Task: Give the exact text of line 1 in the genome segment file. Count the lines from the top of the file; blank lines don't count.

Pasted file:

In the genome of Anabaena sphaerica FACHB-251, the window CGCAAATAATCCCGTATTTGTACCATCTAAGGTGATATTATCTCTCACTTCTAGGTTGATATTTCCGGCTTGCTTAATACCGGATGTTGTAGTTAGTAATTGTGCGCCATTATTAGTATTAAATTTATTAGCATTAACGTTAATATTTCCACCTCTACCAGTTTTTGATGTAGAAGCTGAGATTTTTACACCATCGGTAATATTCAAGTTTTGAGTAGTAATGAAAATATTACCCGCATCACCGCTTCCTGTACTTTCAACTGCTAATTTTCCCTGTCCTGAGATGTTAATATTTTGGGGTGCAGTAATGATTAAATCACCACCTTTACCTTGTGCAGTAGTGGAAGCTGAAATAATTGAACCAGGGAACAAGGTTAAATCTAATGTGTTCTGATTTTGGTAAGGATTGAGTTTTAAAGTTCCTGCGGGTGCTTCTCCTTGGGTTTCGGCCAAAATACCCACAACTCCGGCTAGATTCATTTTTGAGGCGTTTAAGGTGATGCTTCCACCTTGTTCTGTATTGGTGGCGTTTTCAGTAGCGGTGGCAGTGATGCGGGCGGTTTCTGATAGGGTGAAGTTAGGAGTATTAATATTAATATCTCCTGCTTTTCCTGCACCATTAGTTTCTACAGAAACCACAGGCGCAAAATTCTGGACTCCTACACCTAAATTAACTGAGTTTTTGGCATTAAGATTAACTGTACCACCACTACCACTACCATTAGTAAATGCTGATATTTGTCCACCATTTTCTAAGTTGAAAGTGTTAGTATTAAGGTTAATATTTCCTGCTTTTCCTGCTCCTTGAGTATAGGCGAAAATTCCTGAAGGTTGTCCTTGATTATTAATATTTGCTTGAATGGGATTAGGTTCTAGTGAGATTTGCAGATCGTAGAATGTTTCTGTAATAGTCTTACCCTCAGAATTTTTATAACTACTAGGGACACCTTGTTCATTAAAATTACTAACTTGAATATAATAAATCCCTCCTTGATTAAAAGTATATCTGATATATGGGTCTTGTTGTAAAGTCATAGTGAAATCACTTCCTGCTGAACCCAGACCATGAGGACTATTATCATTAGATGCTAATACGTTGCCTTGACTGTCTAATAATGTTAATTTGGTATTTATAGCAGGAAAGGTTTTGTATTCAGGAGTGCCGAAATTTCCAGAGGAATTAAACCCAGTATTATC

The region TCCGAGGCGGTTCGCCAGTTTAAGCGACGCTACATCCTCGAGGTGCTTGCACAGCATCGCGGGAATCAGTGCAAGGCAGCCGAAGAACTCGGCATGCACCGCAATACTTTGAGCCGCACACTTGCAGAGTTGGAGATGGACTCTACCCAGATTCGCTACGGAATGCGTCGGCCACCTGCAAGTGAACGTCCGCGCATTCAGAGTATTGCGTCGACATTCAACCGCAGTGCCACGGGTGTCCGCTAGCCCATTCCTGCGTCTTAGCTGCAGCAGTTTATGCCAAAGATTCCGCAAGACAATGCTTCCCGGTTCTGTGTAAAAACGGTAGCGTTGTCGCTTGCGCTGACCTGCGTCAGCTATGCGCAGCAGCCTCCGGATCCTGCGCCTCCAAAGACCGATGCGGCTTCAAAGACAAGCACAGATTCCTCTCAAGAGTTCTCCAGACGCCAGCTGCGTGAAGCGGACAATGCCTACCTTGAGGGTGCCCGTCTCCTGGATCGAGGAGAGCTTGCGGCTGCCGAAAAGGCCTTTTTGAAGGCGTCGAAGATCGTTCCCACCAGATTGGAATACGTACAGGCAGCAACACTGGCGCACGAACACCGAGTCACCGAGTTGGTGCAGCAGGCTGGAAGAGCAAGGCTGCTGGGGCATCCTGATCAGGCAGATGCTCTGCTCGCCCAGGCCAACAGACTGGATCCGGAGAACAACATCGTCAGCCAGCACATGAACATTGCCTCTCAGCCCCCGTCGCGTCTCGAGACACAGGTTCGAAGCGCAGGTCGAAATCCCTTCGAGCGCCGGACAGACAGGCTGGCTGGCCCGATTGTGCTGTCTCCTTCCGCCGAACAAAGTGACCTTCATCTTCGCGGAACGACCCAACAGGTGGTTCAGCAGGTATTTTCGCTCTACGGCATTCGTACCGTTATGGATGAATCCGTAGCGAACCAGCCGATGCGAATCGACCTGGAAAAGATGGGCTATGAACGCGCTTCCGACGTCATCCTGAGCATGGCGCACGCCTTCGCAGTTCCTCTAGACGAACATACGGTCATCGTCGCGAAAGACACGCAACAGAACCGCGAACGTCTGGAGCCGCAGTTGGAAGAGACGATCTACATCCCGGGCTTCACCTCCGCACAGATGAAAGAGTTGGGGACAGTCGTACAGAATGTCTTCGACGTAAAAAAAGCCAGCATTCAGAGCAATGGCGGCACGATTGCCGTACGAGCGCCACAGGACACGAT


In the genome of Anabaena sphaerica FACHB-251, the window CGCAAATAATCCCGTATTTGTACCATCTAAGGTGATATTATCTCTCACTTCTAGGTTGATATTTCCGGCTTGCTTAATACCGGATGTTGTAGTTAGTAATTGTGCGCCATTATTAGTATTAAATTTATTAGCATTAACGTTAATATTTCCACCTCTACCAGTTTTTGATGTAGAAGCTGAGATTTTTACACCATCGGTAATATTCAAGTTTTGAGTAGTAATGAAAATATTACCCGCATCACCGCTTCCTGTACTTTCAACTGCTAATTTTCCCTGTCCTGAGATGTTAATATTTTGGGGTGCAGTAATGATTAAATCACCACCTTTACCTTGTGCAGTAGTGGAAGCTGAAATAATTGAACCAGGGAACAAGGTTAAATCTAATGTGTTCTGATTTTGGTAAGGATTGAGTTTTAAAGTTCCTGCGGGTGCTTCTCCTTGGGTTTCGGCCAAAATACCCACAACTCCGGCTAGATTCATTTTTGAGGCGTTTAAGGTGATGCTTCCACCTTGTTCTGTATTGGTGGCGTTTTCAGTAGCGGTGGCAGTGATGCGGGCGGTTTCTGATAGGGTGAAGTTAGGAGTATTAATATTAATATCTCCTGCTTTTCCTGCACCATTAGTTTCTACAGAAACCACAGGCGCAAAATTCTGGACTCCTACACCTAAATTAACTGAGTTTTTGGCATTAAGATTAACTGTACCACCACTACCACTACCATTAGTAAATGCTGATATTTGTCCACCATTTTCTAAGTTGAAAGTGTTAGTATTAAGGTTAATATTTCCTGCTTTTCCTGCTCCTTGAGTATAGGCGAAAATTCCTGAAGGTTGTCCTTGATTATTAATATTTGCTTGAATGGGATTAGGTTCTAGTGAGATTTGCAGATCGTAGAATGTTTCTGTAATAGTCTTACCCTCAGAATTTTTATAACTACTAGGGACACCTTGTTCATTAAAATTACTAACTTGAATATAATAAATCCCTCCTTGATTAAAAGTATATCTGATATATGGGTCTTGTTGTAAAGTCATAGTGAAATCACTTCCTGCTGAACCCAGACCATGAGGACTATTATCATTAGATGCTAATACGTTGCCTTGACTGTCTAATAATGTTAATTTGGTATTTATAGCAGGAAAGGTTTTGTATTCAGGAGTGCCGAAATTTCCAGAGGAATTAAACCCAGTATTATC